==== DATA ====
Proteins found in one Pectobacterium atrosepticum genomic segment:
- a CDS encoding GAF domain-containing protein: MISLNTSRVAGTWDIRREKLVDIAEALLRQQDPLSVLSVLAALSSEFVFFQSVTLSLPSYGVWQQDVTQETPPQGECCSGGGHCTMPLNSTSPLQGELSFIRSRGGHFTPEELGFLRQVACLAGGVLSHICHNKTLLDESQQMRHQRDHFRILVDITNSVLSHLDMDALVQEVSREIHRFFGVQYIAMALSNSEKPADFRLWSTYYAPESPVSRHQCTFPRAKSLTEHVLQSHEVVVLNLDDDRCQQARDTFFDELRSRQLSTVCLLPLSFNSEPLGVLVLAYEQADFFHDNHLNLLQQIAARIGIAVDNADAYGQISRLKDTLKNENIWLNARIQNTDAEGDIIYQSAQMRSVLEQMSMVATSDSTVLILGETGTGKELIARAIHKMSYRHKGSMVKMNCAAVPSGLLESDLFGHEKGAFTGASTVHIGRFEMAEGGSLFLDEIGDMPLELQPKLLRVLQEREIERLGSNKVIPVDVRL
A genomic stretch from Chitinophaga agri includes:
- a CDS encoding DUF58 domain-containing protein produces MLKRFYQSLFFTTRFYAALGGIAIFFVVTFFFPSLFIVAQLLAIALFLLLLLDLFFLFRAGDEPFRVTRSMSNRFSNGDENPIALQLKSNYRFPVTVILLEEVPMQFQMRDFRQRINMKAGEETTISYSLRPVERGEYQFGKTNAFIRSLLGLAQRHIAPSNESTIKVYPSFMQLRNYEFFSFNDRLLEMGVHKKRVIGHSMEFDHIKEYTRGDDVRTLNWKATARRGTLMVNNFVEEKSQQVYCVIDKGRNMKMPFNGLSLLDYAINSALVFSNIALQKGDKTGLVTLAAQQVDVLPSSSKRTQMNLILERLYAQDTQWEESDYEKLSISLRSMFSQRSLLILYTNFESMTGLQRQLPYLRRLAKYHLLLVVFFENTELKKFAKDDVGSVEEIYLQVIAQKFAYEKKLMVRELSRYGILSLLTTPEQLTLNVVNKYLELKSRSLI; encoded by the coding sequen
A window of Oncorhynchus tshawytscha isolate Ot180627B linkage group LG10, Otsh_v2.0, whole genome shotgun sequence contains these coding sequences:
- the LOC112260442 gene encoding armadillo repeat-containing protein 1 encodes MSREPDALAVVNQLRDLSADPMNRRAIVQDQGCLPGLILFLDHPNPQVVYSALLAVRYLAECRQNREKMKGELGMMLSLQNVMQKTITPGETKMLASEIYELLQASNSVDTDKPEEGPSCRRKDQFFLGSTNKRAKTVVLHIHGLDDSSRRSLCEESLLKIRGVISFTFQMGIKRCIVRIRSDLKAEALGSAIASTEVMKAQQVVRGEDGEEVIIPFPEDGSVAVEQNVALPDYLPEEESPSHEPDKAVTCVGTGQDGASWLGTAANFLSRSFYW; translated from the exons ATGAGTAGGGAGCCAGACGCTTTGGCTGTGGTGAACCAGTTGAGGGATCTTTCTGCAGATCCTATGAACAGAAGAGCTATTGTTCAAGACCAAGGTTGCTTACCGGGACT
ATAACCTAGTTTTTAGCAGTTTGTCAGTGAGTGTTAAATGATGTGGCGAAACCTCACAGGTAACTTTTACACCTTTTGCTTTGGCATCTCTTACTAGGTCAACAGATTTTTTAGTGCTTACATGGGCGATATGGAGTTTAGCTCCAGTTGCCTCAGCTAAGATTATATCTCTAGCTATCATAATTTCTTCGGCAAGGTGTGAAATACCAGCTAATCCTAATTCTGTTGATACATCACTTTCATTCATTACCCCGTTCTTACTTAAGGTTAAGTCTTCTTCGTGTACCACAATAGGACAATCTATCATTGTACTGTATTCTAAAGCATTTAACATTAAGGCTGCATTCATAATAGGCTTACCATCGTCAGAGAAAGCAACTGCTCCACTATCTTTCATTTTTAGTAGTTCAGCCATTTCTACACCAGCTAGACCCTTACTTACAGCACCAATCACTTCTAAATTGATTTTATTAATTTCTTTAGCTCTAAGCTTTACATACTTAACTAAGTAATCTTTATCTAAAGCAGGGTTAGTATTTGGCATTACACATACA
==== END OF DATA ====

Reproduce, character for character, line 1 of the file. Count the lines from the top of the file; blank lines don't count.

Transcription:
Proteins found in one Pectobacterium atrosepticum genomic segment: